Anomaly detection: a machine learning approach

Despite the current overhyped status of the internet of things, real-time and near real-time data is an important topic in both the private and public sectors. Whether the data is transactional in nature or sensor related for such things as energy consumption or people flow through a transit hub, challenges exist in how we define normal and detect the abnormal.

GOV.UK traffic

In GDS we have a great data source to test ideas on dealing with such high-velocity data. Our Google analytics data can be viewed and analysed in what is essentially real-time meaning that we have a comprehensive and reasonably clean dataset to play with.

Summary statistics for GOV.UK web traffic has existed for some time on the performance platform however we have never really looked into how predictable browsing patterns are across both the entire site and our top content.


The above image is a first pass at building a tool for monitoring our website traffic. The top chart shows the hourly GOV.UK pageviews overlaid with predicted values in red. Three models are compared which use pageview numbers from the past 72 hours to try and predict the following hour's value:

    • Linear: simple approach which makes the assumption that the future value can be predicted by some linear combination of the inputs.
    • Random Forest: ensemble of decision trees which is essentially non-parametric due to the effectiveness of default parameter settings.
    • Neural Network: feed forward multilayer perceptron with 2 layers of 40 neurons. The network is trained until a preselected error threshold is met.

In the prototype itself, you can view the outputs of all three models individually using the buttons at the top of the page. The second chart is a residual plot which highlights the accuracy of the predictions and provides the three standard deviation (3σ) markers. These lines define the cutoff at which an event is considered anomalous and this is reflected in the colour of the data points in the first plot changing from red to blue.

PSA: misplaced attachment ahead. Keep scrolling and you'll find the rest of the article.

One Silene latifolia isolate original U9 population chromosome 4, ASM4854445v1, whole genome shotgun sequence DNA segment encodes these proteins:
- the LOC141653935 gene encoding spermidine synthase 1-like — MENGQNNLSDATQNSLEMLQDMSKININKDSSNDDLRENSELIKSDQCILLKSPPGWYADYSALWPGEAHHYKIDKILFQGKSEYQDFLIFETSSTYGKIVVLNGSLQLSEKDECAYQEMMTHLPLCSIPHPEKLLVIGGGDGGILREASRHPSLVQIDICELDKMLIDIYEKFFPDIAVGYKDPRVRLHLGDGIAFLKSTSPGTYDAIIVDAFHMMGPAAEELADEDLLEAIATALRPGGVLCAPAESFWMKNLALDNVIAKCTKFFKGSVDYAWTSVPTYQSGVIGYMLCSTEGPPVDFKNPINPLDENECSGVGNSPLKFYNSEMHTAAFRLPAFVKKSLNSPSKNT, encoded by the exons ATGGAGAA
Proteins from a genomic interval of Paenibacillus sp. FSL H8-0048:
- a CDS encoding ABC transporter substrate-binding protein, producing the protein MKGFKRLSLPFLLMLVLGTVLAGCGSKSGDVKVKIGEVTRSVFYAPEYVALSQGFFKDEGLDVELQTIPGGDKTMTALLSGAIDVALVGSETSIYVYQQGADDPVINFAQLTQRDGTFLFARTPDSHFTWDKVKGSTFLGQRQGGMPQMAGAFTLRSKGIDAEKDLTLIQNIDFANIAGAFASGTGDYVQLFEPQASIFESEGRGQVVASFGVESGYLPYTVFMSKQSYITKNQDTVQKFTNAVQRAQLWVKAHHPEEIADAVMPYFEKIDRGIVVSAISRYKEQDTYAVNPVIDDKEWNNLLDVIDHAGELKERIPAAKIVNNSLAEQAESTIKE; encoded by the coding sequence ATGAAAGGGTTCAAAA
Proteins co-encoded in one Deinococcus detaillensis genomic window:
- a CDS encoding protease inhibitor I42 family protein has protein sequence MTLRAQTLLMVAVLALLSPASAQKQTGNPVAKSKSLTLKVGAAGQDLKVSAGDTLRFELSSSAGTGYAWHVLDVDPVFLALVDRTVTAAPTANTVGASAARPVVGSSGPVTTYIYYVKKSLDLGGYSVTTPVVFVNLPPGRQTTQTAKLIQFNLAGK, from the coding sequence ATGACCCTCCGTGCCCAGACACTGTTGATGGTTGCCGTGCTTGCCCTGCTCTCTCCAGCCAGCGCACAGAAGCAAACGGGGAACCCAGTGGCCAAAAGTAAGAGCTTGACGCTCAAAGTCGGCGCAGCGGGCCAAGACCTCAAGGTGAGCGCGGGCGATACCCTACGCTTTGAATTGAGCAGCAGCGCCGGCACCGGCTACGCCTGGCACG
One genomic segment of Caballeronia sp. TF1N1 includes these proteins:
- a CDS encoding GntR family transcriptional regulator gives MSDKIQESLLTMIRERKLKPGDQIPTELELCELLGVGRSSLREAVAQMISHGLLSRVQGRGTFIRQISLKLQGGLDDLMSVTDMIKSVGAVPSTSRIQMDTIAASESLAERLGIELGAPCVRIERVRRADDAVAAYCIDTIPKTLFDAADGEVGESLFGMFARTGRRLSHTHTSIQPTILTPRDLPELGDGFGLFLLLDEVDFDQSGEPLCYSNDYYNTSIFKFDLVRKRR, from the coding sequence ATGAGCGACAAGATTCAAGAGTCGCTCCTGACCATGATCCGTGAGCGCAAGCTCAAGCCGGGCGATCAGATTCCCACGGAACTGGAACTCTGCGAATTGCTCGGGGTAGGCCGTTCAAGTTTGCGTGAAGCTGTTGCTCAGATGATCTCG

It's clear that the two more complex models perform better than the simple linear approach, this is perhaps no surprise as what we gain in interpretability we lose in model flexibility. In each case the models are trained on 3 weeks worth of data and are used to predict the following week (hour-by-hour). This helps circumvent overfitting issues and allows insight to be gained in terms of general model performance.

What about specific pages?

From looking at the first chart, it's clear that the overall site traffic is reasonably predictable day-to-day. There are clear patterns with dips around lunchtime, hometime and overnight. On a slightly longer timescale, the maximum pageviews seem to occur on a monday with each day thereafter exhibiting a similar daily pattern with a smaller peak value.

while not trivial to fit precisely, there rarely occurs anomalies on such a scale as to disrupt this pattern. In an attempt to extend this approach to specific pages, individual models were trained on the top 50 most popular content with varying levels of success. The patterns for these pages are much more noisy than the total website values and are potentially of more interest when studying anomaly detection.


The heatmap above is an attempt at displaying this breadth of data in an intuitive way using colour coding to flag degrees of severity where the actual value and model prediction disagree. For each page, the Random Forest algorithm is run three times and the average is taken. In addition, the linear model is also used and the weighted residual based on model R2 is used to determine whether an hour is considered anomalous. This approach is used because neither approach consistently yields the best estimate in all cases and as such, this higher threshold for flagging anomalies is used. The neural nets were not used here due to model training time limitations.


All anomalies can be interrogated further by clicking in the table view which plots the respective timeseries. This is useful as it gives context to the prediction and allows the user to see whether the hour in question should really be deemed anomalous.

This prototype is far from perfect however the approaches it trials are general enough to be used in several different fields. With more and more data being collected across Government departments, finding the needle in the haystack could well be a problem that is hard to avoid.

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